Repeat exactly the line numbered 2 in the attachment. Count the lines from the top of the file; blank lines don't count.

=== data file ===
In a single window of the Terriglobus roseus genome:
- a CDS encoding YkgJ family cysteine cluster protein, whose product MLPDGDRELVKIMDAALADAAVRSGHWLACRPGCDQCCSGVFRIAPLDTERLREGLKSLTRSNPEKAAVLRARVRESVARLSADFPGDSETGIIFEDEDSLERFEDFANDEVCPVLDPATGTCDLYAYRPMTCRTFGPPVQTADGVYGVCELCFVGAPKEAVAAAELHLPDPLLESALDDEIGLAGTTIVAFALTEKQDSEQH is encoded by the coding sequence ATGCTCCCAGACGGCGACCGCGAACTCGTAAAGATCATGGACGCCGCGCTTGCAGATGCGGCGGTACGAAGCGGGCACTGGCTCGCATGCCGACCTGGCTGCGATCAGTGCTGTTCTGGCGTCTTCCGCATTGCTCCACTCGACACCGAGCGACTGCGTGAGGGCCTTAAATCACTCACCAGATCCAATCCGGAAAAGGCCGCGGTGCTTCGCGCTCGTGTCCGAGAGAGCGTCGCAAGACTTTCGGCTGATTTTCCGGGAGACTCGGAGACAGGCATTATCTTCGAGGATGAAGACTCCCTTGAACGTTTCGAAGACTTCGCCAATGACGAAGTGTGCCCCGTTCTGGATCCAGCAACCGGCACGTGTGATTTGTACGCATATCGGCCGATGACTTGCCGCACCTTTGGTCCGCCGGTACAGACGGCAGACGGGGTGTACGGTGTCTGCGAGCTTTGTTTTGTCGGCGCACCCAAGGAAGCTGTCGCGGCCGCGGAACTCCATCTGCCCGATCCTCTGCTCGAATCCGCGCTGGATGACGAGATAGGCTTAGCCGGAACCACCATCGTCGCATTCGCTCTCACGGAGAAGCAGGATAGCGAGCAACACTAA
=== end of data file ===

- a CDS encoding YkgJ family cysteine cluster protein, whose product MLPDGDRELVKIMDAALADAAVRSGHWLACRPGCDQCCSGVFRIAPLDTERLREGLKSLTRSNPEKAAVLRARVRESVARLSADFPGDSETGIIFEDEDSLERFEDFANDEVCPVLDPATGTCDLYAYRPMTCRTFGPPVQTADGVYGVCELCFVGAPKEAVAAAELHLPDPLLESALDDEIGLAGTTIVAFALTEKQDSEQH is encoded by the coding sequence ATGCTCCCAGACGGCGACCGCGAACTCGTAAAGATCATGGACGCCGCGCTTGCAGATGCGGCGGTACGAAGCGGGCACTGGCTCGCATGCCGACCTGGCTGCGATCAGTGCTGTTCTGGCGTCTTCCGCATTGCTCCACTCGACACCGAGCGACTGCGTGAGGGCCTTAAATCACTCACCAGATCCAATCCGGAAAAGGCCGCGGTGCTTCGCGCTCGTGTCCGAGAGAGCGTCGCAAGACTTTCGGCTGATTTTCCGGGAGACTCGGAGACAGGCATTATCTTCGAGGATGAAGACTCCCTTGAACGTTTCGAAGACTTCGCCAATGACGAAGTGTGCCCCGTTCTGGATCCAGCAACCGGCACGTGTGATTTGTACGCATATCGGCCGATGACTTGCCGCACCTTTGGTCCGCCGGTACAGACGGCAGACGGGGTGTACGGTGTCTGCGAGCTTTGTTTTGTCGGCGCACCCAAGGAAGCTGTCGCGGCCGCGGAACTCCATCTGCCCGATCCTCTGCTCGAATCCGCGCTGGATGACGAGATAGGCTTAGCCGGAACCACCATCGTCGCATTCGCTCTCACGGAGAAGCAGGATAGCGAGCAACACTAA